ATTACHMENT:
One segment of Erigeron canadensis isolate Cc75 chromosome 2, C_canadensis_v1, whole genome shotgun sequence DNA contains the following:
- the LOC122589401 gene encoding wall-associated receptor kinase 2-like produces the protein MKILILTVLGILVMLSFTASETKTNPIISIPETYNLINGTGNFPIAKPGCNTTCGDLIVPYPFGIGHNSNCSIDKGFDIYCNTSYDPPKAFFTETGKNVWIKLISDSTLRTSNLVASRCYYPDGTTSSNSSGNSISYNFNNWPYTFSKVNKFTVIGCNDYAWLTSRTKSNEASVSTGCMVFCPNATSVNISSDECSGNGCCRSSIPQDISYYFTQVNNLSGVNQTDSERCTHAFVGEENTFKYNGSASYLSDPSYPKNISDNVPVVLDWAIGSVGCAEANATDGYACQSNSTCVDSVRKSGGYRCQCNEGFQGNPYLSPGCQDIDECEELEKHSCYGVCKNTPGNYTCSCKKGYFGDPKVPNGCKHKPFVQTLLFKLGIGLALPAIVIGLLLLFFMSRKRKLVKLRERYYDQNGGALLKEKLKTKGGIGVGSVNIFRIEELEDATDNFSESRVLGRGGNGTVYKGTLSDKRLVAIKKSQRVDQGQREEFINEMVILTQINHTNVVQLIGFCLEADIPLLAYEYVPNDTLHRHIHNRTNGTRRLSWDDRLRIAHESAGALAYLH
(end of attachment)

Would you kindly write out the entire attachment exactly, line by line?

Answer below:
One segment of Erigeron canadensis isolate Cc75 chromosome 2, C_canadensis_v1, whole genome shotgun sequence DNA contains the following:
- the LOC122589401 gene encoding wall-associated receptor kinase 2-like produces the protein MKILILTVLGILVMLSFTASETKTNPIISIPETYNLINGTGNFPIAKPGCNTTCGDLIVPYPFGIGHNSNCSIDKGFDIYCNTSYDPPKAFFTETGKNVWIKLISDSTLRTSNLVASRCYYPDGTTSSNSSGNSISYNFNNWPYTFSKVNKFTVIGCNDYAWLTSRTKSNEASVSTGCMVFCPNATSVNISSDECSGNGCCRSSIPQDISYYFTQVNNLSGVNQTDSERCTHAFVGEENTFKYNGSASYLSDPSYPKNISDNVPVVLDWAIGSVGCAEANATDGYACQSNSTCVDSVRKSGGYRCQCNEGFQGNPYLSPGCQDIDECEELEKHSCYGVCKNTPGNYTCSCKKGYFGDPKVPNGCKHKPFVQTLLFKLGIGLALPAIVIGLLLLFFMSRKRKLVKLRERYYDQNGGALLKEKLKTKGGIGVGSVNIFRIEELEDATDNFSESRVLGRGGNGTVYKGTLSDKRLVAIKKSQRVDQGQREEFINEMVILTQINHTNVVQLIGFCLEADIPLLAYEYVPNDTLHRHIHNRTNGTRRLSWDDRLRIAHESAGALAYLH